4 Things Every Transit System Should be Doing to Protect Bus Operators Against Assault


Today’s news headlines tell horrifying tales of bus operator attacks and injuries. According to the National Transit Database (NTD), operator assaults have increased by 31% between 2008 and 2013.  These attacks not only take a personal toll on the victims, but can have a significant financial impact on the transit system in terms of lost work hours, medical claims, employee absenteeism, and lawsuits.  These can also result in a loss of public confidence in the safety of the transit system and lead to decreased ridership and reduced fare box collections.

So what should you be doing to protect your workforce and your organization from operator assaults?  We’ve done the research and put together 4 must-haves for protecting your operators against violence:

#1 – Invest in On-board Technology

The Transportation Research Board’s publication “Practices to Protect Bus Operators from Passenger Assault” outlines a number of effective technologies:

  • Video surveillance, useful for deterrence as well as for identification and prosecution of assailants, is considered one of the most versatile and cost-effective measures against operator assault.
  • Audio surveillance is often integrated with your video system, and is particularly useful in addressing verbal attacks and threats.
  • Vehicle location or live tracking technology, especially when paired with a panic alarm or emergency notification system, can be useful in alerting and mobilizing Transit Security to attacks in progress.

#2 – Track Operator Assaults

The Center for Urban Transportation Research (CUTR) has been collecting data on operator assaults, primarily from the National Transit Database.  NTD data shows assaults on operators have increased by 31% from 2008 to 2013. While this database highlights a disturbing upward trend in operator assaults, it does not capture the full extent of workplace violence and does not document many minor assaults that don’t result in an arrest.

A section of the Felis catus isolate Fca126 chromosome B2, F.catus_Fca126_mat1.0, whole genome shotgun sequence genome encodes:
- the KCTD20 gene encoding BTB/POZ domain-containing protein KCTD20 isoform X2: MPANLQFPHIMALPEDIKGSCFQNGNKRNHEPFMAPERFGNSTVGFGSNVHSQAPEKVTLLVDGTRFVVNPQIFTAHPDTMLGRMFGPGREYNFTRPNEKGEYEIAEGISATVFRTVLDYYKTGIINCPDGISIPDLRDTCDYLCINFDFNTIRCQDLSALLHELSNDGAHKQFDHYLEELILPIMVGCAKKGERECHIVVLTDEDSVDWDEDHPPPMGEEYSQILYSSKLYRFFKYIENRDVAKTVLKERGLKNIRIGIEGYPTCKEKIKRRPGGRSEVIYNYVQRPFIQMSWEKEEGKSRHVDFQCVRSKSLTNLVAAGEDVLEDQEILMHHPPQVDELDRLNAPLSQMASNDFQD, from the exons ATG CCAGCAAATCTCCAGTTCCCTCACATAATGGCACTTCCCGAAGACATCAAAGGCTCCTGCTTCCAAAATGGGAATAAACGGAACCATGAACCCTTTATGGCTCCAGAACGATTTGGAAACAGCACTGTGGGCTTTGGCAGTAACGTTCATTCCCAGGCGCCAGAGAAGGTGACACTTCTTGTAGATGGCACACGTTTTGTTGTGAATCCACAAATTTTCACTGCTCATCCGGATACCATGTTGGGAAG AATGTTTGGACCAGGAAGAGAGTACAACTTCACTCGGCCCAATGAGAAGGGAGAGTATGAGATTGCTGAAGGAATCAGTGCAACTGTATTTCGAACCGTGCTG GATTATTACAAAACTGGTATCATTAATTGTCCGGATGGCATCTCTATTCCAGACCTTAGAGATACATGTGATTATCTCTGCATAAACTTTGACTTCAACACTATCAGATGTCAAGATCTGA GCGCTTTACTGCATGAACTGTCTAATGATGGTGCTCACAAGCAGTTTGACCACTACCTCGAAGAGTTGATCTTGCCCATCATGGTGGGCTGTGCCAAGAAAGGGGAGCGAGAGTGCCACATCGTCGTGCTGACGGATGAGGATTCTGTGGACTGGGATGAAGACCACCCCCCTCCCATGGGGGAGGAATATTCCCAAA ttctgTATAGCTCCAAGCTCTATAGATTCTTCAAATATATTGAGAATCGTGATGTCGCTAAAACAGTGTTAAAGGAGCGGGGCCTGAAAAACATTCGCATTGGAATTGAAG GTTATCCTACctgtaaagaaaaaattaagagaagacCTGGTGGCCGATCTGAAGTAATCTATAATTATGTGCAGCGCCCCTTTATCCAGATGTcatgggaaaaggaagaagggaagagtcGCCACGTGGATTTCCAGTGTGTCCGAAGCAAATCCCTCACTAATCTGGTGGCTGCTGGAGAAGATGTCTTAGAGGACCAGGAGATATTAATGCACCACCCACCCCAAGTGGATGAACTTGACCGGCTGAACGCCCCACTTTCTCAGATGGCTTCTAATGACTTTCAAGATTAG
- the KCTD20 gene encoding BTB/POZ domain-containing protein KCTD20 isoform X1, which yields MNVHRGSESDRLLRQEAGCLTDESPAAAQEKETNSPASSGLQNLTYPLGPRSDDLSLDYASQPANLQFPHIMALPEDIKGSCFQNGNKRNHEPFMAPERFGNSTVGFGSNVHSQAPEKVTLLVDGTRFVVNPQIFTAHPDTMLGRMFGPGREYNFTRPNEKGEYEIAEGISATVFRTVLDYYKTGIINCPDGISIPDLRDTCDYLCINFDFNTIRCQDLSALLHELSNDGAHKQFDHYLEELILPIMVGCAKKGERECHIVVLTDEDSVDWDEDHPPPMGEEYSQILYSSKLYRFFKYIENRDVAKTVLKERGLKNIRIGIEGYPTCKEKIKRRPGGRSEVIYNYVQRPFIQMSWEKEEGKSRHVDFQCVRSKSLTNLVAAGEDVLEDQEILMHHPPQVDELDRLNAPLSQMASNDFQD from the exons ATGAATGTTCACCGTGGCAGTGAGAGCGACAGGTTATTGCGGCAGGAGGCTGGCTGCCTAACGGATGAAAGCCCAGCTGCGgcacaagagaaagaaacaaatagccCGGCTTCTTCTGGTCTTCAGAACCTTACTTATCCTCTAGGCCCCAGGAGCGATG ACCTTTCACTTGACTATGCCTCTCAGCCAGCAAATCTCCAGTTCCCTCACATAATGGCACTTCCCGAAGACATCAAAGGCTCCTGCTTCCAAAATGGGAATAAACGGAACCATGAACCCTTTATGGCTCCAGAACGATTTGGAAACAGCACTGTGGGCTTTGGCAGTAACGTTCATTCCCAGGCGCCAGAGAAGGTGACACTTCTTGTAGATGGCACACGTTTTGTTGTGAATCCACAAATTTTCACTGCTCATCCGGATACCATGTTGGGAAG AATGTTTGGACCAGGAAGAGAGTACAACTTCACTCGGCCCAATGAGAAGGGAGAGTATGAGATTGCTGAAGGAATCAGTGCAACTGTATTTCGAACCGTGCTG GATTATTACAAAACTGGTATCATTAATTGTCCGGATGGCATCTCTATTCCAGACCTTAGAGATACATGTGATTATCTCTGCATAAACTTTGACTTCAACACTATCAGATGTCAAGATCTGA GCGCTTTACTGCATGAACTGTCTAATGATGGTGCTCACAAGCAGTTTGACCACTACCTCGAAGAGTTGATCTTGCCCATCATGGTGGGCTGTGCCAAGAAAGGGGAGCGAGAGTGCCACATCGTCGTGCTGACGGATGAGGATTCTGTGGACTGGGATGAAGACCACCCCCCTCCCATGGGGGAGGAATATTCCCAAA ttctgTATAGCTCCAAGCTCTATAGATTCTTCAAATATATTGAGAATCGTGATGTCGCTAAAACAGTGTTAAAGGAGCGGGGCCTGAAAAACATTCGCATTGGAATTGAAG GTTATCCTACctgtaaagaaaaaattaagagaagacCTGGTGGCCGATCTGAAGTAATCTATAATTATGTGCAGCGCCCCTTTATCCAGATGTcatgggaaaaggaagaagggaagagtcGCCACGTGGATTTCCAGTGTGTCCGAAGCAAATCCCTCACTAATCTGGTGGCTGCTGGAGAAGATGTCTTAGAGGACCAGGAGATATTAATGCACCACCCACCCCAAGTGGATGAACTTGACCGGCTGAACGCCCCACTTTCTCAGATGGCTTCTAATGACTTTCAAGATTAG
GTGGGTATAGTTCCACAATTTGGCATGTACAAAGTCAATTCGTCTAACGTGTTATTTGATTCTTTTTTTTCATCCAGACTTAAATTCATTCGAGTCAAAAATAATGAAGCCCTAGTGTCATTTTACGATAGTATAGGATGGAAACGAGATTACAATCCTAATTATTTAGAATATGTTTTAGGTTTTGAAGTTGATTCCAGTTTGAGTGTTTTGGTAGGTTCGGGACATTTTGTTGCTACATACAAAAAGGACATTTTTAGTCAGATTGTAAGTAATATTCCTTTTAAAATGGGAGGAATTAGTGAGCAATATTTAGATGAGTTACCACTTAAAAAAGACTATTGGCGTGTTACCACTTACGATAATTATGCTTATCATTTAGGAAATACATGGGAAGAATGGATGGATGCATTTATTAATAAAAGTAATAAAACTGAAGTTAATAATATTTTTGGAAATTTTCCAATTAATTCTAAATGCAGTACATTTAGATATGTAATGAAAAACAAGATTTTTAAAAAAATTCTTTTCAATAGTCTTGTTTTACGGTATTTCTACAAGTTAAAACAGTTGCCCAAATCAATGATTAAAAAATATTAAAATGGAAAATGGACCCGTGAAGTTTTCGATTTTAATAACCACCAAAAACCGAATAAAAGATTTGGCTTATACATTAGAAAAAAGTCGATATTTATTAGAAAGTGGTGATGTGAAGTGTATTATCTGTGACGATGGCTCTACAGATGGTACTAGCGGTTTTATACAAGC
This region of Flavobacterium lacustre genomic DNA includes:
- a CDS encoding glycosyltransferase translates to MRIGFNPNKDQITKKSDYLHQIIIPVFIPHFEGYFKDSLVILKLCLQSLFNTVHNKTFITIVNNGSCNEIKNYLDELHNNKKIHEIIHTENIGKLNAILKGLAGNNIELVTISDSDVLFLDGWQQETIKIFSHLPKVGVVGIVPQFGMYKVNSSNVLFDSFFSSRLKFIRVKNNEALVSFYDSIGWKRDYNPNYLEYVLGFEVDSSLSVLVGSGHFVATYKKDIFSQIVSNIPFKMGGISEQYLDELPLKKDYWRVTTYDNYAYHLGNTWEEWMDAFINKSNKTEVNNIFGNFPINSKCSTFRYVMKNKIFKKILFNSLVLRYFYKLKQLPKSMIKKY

Every transit system should have some method of tracking assaults on operators in order to quantify and address the problem.  This tracking system should document:

  • The type of incident (spitting, punching, kicking, verbal assault)
  • Date, time, & location of the incident (to help establish trends & patterns)
  • Circumstances leading up to the assault (fare dispute, passenger altercation, crime)
  • Financial costs of the incident (lost work hours, legal costs, medical claims, counselling)

#3 – Train Drivers on How to Diffuse Volatile Situations


Many assaults are related to fare disputes or enforcement of bus rules and start as an argument that escalates into violence.  Protection of bus drivers begins with making sure they have the right training and tools to diffuse a potentially volatile situation and prevent it from escalating to an assault.

A recent article in Metro Magazine outlines several successful strategies to prevent operator assault, such as emergency situation role-play and training on how to calm down a situation.  The article also recommends the importance of prominently displaying a Rider’s Code of Conduct and ensuring it is consistently enforced by operators, and supported by supervisors.

#4 – Join an Industry Working Group

Violence against drivers affects every transit system and many working groups have been developed to develop strategies to address the problem and lobby for legislation to protect drivers and increase penalties.

In June, representatives of the Canadian Urban Transit Association (CUTA) appeared before the Senate Legal and Constitutional Affairs Committee to testify in support of Bill S-221, an act to amend the Canadian criminal code (assaults against public transit operators).

Here are a few links to some groups working on the problem:


To stem the rising tide of operator assaults we all need to work together to share best practices, support drivers with the right training and technology, and enact legislation to protect them.  Together we can keep public transit safe.

Join Seon’s campaign to Stop Violence Against Drivers and sign up for weekly tips on how to reduce the risk to your workforce and your organization.


Lori Jetha
Marketing Communications Manager | Seon


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